Thursday, 27 December 2007

About Milošević

This is a blog post I began last month, but have only now finished.

Slobodan Milošević, unless you haven't heard of him (there are such "lucky" people!), was the man who set off the domino effect causing the break-up of Yugoslavia, resulting in widespread distruction and loss of life, not to mention over a million displaced people. It was his policies that led to unnecessary and yet avoidable misery and suffering for all the people of the Former Yugoslavia who were affected, directly or indirectly, by the wars of the 1990s.

Nicknamed "Slobo", he supported the genocidal régime of the Bosnian Serbs with Radovan Karadžić at the helm, and is believed to have agreed with Croatian nationalist president Franjo Tuđman that the "Republika Srpska Krajina" should fall, leading to the widespread exoduses of my people, the Croatian Serbs, among whom were many of my own relatives.

In all, he made fools out my people; he made us Serbs look like idiots in front of the WHOLE WORLD, something we Serbs would never let anyone do to us. And yet he successfully pulled it off! That's just incredible. And he was so successful in deceiving the Serbian public at home in Serbia into thinking the whole break-up of the Former Yugoslavia was the fault of other people, namely secessionists in the western republics of the federation and "the West", and not him, that the ordinary citizen of Serbia could truly never guess - GUESS! - that he was actually responsible for starting the process. And he was successful because he understood his subject people well; he basically abused my people's nature, good and bad.

However, I have a confession to make to you, the readers of this blog, whether familiar with the recent history of my part of the world or not.

I haven't always thought this way about Slobo. In fact, I'll tell you straight‪…

‪…I used to like him!

Now bear two things in mind with me:

  • my parents are pro-socialist in political orientation, and

  • remember that we Serbs have a long history of being attacked by other countries as opposed to the other way round, ie. our victimhood throughout history.

  • You will see how relevant these two points are in how my parents and other Serbs perceived the recent wars and political turmoil affecting our people and our former Yugoslav brothers all around the former Yugoslavia.


    You see, I am a diaspora Serb, and I remember the extremely negative media spin as a child during the early nineties - especially regarding Bosnia - and as a young adolescent in the late nineties about Kosovo. And for a long time after all that, the BBC, for instance, continued to relate the wars from a perspective that cast us Serbs in a negative light, whenever the wars or the current peace are mentioned. I rarely - if ever - heard anything about what us Croatian Serbs went through.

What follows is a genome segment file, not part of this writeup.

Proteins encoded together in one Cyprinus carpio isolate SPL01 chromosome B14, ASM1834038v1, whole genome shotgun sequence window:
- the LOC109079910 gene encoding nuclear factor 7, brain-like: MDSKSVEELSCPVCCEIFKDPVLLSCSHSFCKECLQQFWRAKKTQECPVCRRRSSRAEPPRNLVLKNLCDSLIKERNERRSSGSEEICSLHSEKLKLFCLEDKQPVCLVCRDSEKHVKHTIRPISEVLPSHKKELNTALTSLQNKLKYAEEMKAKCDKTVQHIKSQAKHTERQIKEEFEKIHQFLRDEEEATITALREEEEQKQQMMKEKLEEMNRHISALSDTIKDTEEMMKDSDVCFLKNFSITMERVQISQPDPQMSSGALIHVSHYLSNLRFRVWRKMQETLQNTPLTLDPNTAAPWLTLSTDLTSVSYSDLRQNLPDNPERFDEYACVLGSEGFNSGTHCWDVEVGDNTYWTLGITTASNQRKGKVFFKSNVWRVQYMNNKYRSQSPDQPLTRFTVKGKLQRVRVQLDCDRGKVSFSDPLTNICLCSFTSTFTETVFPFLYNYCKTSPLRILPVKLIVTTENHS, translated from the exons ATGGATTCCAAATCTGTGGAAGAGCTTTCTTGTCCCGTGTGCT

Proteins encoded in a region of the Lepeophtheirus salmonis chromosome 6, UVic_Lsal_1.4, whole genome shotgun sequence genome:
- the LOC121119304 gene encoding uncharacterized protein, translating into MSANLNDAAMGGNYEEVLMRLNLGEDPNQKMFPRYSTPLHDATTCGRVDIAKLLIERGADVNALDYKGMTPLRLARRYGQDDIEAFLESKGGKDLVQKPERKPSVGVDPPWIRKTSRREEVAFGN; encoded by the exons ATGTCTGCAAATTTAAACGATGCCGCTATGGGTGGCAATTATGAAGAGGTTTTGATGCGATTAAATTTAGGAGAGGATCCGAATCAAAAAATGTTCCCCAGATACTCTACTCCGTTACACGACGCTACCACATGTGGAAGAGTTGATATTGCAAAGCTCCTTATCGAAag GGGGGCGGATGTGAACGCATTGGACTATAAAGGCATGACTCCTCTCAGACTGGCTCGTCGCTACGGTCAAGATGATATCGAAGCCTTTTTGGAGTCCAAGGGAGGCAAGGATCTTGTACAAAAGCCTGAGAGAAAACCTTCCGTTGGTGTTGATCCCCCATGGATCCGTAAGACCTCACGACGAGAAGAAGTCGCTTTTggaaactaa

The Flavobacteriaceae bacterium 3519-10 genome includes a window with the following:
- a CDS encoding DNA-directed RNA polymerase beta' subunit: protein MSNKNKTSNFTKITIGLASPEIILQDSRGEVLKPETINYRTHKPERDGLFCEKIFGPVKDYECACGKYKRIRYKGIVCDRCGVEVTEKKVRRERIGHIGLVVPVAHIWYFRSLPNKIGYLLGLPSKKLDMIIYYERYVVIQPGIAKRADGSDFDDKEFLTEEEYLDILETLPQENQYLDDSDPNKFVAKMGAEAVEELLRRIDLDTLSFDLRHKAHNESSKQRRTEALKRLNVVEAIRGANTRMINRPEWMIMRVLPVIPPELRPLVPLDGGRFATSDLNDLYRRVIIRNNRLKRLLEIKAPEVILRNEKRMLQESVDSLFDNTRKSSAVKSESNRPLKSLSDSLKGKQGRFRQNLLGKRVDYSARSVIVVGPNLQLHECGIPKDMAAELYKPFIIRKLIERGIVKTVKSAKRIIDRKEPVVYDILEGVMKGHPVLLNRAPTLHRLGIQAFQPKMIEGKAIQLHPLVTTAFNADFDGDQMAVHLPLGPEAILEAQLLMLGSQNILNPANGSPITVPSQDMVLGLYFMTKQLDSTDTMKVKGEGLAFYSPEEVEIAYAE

Also, I and my parents had access to satellite back then, and even today we have digital satellite. And we regularly watched the Serbian state Radio Television Serbia, along with the terrestrial British channels (I remember my parents watching Bosnian and Croatian TV via satellite back then too). And being a state TV and radio channel today in more democratic times, you don't have to guess whether or not it was a state TV and radio channel back then under Milošević. And it is through Belgrade's satellite channel that my parents heard many stories that were either not mentioned or sparsely mentioned on the Western channels.

    Of course, like I mentioned at the beginning of the article, he knew his people very well and made sure that our people back home in Serbia - and even us in the diaspora - would blame the West and Croatian and other secessionists for everything that was going wrong. In fact, we would never even work out that HE was actually to blame for all the turmoil in the Western Balkans. I see this now.

    However in the past, I deeply resented the Western media - especially British - for continuing to portray us Serbs in a negative light, because back then I didn't think they put the recent history in a more neutral perspective that would allow its Western viewers to understand the war from both sides. Of course, not all Western media reports showed us up in such a vehemently negative light. But then again, I was living in Britain, the land of Political Correctness, and it seemed as though these British correspondents didn't think any Serb would complain about the way they described the contemporary post-war political issues affecting our people and our neighbours back home today. Doesn't P.C. apply to us Serbs?

    It's like they didn't think any Serbs lived in Britain, so they didn't care if we felt offended by their reporting or not! There aren't many of us here, true, but there are between 10,000-50,000. Many came following the Second World War, some a couple of decades after that, many more came more recently due to the recent turmoil that was messing up everyone's lives.

    And as you can guess, when it comes to the Hague, I used to think the International Criminal Trinual for the Former Yugoslavia (ICTY) served to depict the Western side of the story, in which the Serbs are most to blame for the wars and committed the worst crimes, while the other sides that also committed crimes were let off the hook, something I found quite insulting. I was also displeased to see so many more Serbs being tried and fewer of the others.